Windows XP is very much user friendly as compare to other operating systems even than 7 and vista
this was the reason behind the failure of windows vista it was not user friendly and an irritating environment.
Another feature of windows xp maker it alive still is that it consumer very less system resources whether it is RAM or storage or CPU.
Its interface is also very good
with best regards
1. Security, security, security: Windows XP Service Pack 3 patched a lot of holes, but Vista takes security to the next level. There are literally too many changes to list here, from the bidirectional software firewall that monitors inbound and outbound traffic to Windows Services Hardening, which prevents obscure background processes from being hijacked and changing your system. There's also full-disk encryption, which prevents thieves from accessing your data, even if they steal the PC out from under your nose.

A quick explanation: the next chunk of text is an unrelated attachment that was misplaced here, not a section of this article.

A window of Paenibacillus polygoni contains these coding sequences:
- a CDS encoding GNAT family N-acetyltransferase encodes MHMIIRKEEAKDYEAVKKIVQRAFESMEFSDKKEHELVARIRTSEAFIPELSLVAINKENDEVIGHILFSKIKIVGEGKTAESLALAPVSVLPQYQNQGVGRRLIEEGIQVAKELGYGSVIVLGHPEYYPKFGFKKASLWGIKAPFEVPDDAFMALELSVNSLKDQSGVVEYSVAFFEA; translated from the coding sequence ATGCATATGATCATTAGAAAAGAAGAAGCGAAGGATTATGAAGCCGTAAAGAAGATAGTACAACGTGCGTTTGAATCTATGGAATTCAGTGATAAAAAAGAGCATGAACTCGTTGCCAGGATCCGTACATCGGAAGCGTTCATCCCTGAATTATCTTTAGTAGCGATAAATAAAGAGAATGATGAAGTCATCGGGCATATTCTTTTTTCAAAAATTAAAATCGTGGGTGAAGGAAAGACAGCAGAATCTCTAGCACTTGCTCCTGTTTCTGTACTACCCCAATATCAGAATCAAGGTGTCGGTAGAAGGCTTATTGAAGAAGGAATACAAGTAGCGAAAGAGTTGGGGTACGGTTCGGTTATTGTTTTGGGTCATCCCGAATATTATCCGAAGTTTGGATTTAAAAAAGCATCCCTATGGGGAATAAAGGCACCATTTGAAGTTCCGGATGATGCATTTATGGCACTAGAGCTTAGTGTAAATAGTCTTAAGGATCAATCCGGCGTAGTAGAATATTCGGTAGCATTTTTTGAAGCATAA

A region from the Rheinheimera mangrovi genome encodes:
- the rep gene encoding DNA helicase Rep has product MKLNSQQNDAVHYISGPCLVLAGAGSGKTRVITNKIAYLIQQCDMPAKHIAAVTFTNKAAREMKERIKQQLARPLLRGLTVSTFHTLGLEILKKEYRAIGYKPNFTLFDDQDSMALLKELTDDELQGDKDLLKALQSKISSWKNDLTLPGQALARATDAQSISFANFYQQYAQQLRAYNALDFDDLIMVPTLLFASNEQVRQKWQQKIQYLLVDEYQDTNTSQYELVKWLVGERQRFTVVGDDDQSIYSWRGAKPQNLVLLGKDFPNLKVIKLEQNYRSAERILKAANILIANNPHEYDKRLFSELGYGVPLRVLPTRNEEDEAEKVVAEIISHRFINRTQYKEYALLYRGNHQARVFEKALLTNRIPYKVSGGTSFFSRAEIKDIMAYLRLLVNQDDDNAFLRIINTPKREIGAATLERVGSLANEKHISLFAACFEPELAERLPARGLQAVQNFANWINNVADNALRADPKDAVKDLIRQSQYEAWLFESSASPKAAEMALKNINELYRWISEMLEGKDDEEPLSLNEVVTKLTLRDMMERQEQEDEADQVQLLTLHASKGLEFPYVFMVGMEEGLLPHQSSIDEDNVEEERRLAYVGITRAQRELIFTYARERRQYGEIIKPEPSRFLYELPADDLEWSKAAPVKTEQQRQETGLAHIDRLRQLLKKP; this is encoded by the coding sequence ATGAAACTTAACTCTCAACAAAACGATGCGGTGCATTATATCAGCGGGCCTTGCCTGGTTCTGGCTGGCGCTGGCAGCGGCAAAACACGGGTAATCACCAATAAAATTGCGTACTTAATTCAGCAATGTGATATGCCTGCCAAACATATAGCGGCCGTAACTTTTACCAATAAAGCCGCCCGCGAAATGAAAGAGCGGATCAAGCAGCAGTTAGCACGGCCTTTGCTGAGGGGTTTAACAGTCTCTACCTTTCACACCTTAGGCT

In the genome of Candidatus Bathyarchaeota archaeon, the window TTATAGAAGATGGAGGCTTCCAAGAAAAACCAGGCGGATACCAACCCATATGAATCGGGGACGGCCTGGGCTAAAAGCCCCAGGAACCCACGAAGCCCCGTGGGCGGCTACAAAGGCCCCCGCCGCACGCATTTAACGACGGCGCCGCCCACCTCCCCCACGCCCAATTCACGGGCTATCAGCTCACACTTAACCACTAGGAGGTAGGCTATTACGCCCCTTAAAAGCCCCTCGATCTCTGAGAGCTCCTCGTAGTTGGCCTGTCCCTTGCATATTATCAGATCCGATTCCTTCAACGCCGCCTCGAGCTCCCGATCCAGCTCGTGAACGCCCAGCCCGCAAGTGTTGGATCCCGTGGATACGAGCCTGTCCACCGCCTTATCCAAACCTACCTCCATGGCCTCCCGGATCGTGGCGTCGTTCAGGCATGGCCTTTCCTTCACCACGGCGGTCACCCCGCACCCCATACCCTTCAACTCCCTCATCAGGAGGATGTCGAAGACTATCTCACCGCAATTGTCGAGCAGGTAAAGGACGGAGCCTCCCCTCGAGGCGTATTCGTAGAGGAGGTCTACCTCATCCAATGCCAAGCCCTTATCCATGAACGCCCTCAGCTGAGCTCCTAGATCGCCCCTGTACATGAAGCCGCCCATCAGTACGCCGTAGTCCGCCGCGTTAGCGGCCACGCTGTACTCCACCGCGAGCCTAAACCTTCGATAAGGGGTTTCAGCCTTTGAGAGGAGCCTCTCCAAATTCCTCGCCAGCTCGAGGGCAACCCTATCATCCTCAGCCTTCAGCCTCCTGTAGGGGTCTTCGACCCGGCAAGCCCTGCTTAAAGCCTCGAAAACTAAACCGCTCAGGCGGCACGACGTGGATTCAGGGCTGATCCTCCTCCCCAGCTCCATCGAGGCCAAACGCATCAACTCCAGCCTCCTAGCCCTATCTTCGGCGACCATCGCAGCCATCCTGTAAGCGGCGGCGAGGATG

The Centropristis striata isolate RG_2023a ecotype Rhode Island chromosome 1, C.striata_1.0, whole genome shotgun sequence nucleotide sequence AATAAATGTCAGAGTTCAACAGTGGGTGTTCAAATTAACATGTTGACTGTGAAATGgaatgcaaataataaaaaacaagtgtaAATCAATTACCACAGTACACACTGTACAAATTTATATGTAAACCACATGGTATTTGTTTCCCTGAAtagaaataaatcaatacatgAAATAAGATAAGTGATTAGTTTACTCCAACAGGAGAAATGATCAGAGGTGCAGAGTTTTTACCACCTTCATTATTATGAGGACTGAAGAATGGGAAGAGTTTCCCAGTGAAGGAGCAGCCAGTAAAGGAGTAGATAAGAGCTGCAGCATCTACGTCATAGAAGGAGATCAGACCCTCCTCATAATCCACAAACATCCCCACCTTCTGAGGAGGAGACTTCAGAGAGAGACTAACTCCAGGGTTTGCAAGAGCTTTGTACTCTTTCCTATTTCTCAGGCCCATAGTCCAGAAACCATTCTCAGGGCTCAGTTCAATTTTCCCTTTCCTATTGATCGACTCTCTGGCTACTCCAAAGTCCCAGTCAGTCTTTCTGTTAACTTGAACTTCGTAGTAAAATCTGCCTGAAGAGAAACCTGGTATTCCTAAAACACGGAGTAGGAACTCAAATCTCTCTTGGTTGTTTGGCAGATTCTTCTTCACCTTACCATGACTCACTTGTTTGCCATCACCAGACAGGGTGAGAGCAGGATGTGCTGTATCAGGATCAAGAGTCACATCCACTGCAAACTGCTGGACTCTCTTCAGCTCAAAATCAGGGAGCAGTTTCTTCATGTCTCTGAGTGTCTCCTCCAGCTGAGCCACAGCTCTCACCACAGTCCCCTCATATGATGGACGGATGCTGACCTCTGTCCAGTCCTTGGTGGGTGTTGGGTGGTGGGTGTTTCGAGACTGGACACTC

Perhaps most crucial (and least sexy) is the long-overdue User Account Protection, which invokes administrator privileges as needed, such as during driver updates or software installations. UAP makes it much more convenient for users to operate Vista with limited rights (meaning the system won't let them do certain things, like load software, without clearance from an administrator). This in turn limits the ability of malware to hose your system.
2. Internet Explorer 7: IE gets a much-needed, Firefox-inspired makeover, complete with tabbed pages and better privacy management. There's also the color-coded Address Bar that lets you know if a page is secured by a digital key, or, thanks to new antiphishing features, if it's a phony Web site just looking to steal information about you.
These features will all be available for Windows XP users who download IE7. But Vista users get an important extra level of protection: IE7 on Vista will run in what Microsoft calls "protected mode"–a limited-rights mode that prevents third-party code from reaching your system. It's about darn time.